Of course initially I was very consistent, but soon the competing factors of everyday life encroached upon my resolve. There were few days I was successful at completing four readings, many days I got in two readings, some days I got in one reading, and more days than I’d like to admit I didn’t engage in the practice at all. I sought each day to achieve more consistency but didn’t try to catch up on what I’d missed. I realized that you can’t cram a spiritual practice like you can cram for a test. Furthermore, no one was grading me, least of all God. If there was any self-condemnation it was from within, and I learned long ago self-condemnation compounds those aspects of my character which I seek to reform. I looked at each day as an opportunity to start anew.
I attained great benefit from the practice. The discipline itself was very beneficial, as is the adherence to any practice aimed at quieting the mind and heart. Spiritual practices soothe the inner self and are proven to reduce anxiety and contribute positively to overall mental health. I felt better because I was consciously and deliberately slowing myself down. And I felt closer to God because I was moving towards God. I always sense her nearness, but sometimes I’m too busy to pay attention. The Divine Hours allowed me opportunity to make time and space to experience God more fully, and each day was an opportunity to draw near to her again.
I persevere in my efforts to deconstruct a lifetime of performance orientation, and the embedded theology that my relationship with God is transactional. I now reject the lie I will only be blessed (or punished) because I’m working hard enough (or not hard enough) to follow God’s law. I now fully embrace the truth — that I don’t have to force communion with the Divine. Seeking God is not something that requires me striving — in fact striving can block the flow between us. The times I have had embodied experiences of God have largely been times when I wasn’t looking for them, and the delight of our connection was entirely serendipitous. Still, I do believe setting aside time to connect with God only serves to increase opportunities for those embodied experiences.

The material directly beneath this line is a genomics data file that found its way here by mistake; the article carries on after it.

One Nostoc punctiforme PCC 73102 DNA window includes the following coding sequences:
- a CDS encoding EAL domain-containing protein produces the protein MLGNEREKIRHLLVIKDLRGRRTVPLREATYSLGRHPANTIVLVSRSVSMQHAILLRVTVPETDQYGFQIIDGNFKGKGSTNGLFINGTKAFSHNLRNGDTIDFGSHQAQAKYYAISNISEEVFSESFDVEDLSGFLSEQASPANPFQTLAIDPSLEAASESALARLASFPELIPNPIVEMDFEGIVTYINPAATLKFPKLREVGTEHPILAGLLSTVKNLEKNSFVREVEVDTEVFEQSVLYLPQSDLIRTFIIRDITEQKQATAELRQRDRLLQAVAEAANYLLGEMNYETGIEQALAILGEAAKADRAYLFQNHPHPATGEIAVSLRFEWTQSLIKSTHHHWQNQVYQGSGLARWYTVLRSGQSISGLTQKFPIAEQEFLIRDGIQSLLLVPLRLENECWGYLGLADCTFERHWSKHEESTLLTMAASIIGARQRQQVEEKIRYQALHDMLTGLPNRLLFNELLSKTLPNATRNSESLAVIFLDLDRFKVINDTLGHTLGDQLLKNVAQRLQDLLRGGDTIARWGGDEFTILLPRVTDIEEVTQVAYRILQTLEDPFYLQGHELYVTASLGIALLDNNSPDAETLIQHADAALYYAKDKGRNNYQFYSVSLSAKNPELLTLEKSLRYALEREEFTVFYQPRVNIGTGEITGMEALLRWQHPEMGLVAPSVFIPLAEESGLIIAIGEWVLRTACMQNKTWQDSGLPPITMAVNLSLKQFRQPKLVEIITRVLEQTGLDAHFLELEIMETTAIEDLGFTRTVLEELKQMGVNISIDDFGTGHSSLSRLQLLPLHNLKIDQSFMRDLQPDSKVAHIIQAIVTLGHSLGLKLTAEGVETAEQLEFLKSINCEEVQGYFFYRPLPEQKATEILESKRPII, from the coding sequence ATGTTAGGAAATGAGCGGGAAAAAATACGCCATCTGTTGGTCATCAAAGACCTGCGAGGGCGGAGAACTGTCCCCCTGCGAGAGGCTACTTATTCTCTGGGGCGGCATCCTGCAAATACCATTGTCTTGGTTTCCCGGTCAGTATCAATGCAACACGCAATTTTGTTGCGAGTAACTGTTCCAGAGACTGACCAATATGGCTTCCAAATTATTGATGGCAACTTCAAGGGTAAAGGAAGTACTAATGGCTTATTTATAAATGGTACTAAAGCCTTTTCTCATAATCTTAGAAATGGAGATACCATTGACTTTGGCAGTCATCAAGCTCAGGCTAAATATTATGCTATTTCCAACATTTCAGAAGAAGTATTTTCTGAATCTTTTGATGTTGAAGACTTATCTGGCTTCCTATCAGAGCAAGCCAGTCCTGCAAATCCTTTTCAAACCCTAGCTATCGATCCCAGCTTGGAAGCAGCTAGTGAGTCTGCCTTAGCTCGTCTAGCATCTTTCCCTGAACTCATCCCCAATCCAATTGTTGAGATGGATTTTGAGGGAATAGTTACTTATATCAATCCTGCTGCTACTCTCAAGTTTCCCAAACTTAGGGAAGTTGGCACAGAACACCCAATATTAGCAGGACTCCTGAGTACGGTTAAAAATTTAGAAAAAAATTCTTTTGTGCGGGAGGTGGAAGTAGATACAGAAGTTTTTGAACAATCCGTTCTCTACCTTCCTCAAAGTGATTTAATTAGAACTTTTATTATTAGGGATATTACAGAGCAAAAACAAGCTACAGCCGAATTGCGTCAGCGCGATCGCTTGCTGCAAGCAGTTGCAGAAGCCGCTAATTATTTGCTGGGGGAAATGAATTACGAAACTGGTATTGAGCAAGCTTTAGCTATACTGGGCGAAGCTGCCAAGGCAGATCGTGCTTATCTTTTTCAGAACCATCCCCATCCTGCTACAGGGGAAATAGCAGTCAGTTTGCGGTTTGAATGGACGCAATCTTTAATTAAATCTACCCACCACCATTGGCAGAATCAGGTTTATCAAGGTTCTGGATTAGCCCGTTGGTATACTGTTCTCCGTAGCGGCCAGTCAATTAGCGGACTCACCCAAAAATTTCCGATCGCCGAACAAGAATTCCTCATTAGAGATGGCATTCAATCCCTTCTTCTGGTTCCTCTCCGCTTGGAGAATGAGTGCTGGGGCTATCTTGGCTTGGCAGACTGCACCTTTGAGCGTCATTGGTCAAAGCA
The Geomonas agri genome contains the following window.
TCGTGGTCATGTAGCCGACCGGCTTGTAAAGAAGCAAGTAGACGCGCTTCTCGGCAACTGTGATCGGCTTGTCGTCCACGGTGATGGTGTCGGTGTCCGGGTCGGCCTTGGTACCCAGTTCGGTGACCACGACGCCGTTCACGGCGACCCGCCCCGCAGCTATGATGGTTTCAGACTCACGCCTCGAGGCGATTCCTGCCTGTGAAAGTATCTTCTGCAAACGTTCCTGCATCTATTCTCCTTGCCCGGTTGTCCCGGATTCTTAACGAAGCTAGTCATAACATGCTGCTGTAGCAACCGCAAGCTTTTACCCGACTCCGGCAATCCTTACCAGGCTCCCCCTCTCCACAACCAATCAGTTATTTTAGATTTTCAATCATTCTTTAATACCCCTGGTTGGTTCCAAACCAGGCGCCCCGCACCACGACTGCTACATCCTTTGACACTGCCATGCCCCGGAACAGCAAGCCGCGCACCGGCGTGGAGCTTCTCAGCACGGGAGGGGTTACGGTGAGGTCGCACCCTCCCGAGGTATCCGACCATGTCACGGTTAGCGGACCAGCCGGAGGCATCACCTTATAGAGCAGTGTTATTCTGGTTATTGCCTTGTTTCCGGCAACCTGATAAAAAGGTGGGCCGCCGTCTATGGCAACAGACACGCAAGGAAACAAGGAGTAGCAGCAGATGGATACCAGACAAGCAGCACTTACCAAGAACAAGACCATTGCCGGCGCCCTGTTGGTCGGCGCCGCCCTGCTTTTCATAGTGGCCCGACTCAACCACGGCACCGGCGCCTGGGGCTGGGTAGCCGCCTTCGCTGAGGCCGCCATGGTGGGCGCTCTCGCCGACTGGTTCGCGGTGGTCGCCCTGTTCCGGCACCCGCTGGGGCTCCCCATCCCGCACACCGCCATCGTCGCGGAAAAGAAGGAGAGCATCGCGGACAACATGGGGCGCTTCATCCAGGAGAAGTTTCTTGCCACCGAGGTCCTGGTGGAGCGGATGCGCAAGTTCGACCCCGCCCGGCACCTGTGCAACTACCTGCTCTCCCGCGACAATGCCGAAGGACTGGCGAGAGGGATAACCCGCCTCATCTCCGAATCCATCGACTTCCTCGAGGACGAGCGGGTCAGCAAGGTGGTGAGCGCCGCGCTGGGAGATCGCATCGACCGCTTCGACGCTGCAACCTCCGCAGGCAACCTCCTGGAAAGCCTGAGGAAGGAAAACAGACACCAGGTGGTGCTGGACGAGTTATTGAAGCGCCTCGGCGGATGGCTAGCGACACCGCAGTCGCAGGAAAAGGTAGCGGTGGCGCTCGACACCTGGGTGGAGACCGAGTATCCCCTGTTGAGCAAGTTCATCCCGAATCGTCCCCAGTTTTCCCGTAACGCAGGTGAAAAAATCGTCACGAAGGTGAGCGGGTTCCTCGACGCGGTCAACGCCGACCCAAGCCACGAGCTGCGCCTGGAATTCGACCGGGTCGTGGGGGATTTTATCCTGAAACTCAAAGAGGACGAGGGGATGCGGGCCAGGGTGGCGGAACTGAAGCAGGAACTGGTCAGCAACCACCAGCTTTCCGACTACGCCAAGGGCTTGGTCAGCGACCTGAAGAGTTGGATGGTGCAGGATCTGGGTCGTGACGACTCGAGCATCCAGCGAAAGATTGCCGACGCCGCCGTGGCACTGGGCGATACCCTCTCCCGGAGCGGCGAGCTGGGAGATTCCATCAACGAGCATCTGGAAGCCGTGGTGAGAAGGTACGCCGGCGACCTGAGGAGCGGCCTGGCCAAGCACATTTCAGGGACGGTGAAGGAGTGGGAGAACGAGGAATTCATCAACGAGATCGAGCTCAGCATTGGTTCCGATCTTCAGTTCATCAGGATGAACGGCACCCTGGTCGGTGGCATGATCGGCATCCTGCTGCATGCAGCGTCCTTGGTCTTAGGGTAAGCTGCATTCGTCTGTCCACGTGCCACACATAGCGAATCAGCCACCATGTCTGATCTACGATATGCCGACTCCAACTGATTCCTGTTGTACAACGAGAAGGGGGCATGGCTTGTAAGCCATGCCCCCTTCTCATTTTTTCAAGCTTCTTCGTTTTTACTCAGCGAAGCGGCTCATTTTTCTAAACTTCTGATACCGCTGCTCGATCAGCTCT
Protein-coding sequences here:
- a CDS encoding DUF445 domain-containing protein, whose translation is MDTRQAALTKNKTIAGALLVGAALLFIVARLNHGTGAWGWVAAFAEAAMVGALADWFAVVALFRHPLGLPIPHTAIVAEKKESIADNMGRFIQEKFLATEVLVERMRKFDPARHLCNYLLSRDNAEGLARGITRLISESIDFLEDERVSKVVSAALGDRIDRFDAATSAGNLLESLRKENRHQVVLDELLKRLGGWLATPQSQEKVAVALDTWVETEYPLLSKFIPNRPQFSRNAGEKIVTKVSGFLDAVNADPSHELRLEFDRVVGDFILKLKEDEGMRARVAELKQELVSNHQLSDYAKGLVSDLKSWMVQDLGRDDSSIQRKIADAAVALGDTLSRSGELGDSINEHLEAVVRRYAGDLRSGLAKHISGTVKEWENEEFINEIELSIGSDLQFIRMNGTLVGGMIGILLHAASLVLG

Quite soon, saying the Lord’s Prayer multiple times a day did spark annoyance in me, particularly since I’d memorized the King James version, which has always seemed too formal, too stilted. Plus, I’m not convinced rote recitation of any prayer over and over during a short period really accomplishes anything. It becomes a thoughtless act, it loses its meaning, it loses its importance. So, I rewrote it; I personalized it. After that, it became a treasured part of my practice.
Our Mother in heaven. Holy be your name. Establish your kingdom in my heart, guide me by your will. Help me to be an encouragement and a support and a light to others.Partner with me to ensure my daily provision. Forgive my sins and help me forgive those who have sinned against me. Help me to not allow adversity to overcome me and cause me to fall into despair. Help me to avoid misguided choices and unhealthy behaviors. Help me to develop greater patience and grow in compassion for others. Help me to root out the hate that burns inside me. Help me to always hold front and center who I am in you. Help me to manage my depression. If it is your will to heal me, heal me. Walk with me and affirm and encourage me as I move and grow into the future. Help me to leave a legacy of light and good. For yours is the kingdom, and the power, and the glory forever. Amen.
I purchased all three volumes of The Divine Hours by Phyllis Tickle at the beginning of the semester with the firm intent of continuing the practice into the future. As a result of my experience this semester, my resolve to continue the Divine Office has only strengthened. I will move ahead confidently considering each day a chance to begin anew.
 Finley, James. 2000. The Contemplative Heart. 1st ed. Notre Dame, Indiana: Sorin Books.
 Mateos, Juan. “The Origins of the Divine Office.” Worship 41, no. 8 (1967): 477–485. Accessed December 1, 2023. https://web-s-ebscohost-com.ezproxy.tcu.edu/ehost/detail/detail?vid=13&sid=b10af03a-1dbb-4aba-80a3-ae0ed9b2947c%40redis&bdata=JkF1dGhUeXBlPWNvb2tpZSxpcCx1aWQmc2l0ZT1laG9zdC1saXZl#AN=ATLA0000692752&db=lsdar.
 Shanahan, Daniel. “History and Reception of the Divine Office in ‘Sacrosanctum Concilium’ among the Laity in the United States.” Cistercian Studies Quarterly 43, no. 2 (2008): 161–175. Accessed December 1, 2023. https://web-p-ebscohost-com.ezproxy.tcu.edu/ehost/detail/detail?vid=3&sid=229f953a-af1f-47ae-bb1a-9bf787696bbc%40redis&bdata=JkF1dGhUeXBlPWNvb2tpZSxpcCx1aWQmc2l0ZT1laG9zdC1saXZl#AN=CPLI0000466143&db=lsdar.
 Pope Paul IV. “SACROSANCTUM CONCILIUM.” Vatican Archive. Roman Catholic Church, December 4, 1963. Accessed December 1, 2023. https://www.vatican.va/archive/hist_councils/ii_vatican_council/documents/vat-ii_const_19631204_sacrosanctum-concilium_en.html.
 Sacrosanctum Concilium, Chapter IV:90.
 Tickle, Phyllis. 2000. The Divine Hours, Volumes 1, 2, & 3. 1st ed. New York: Doubleday.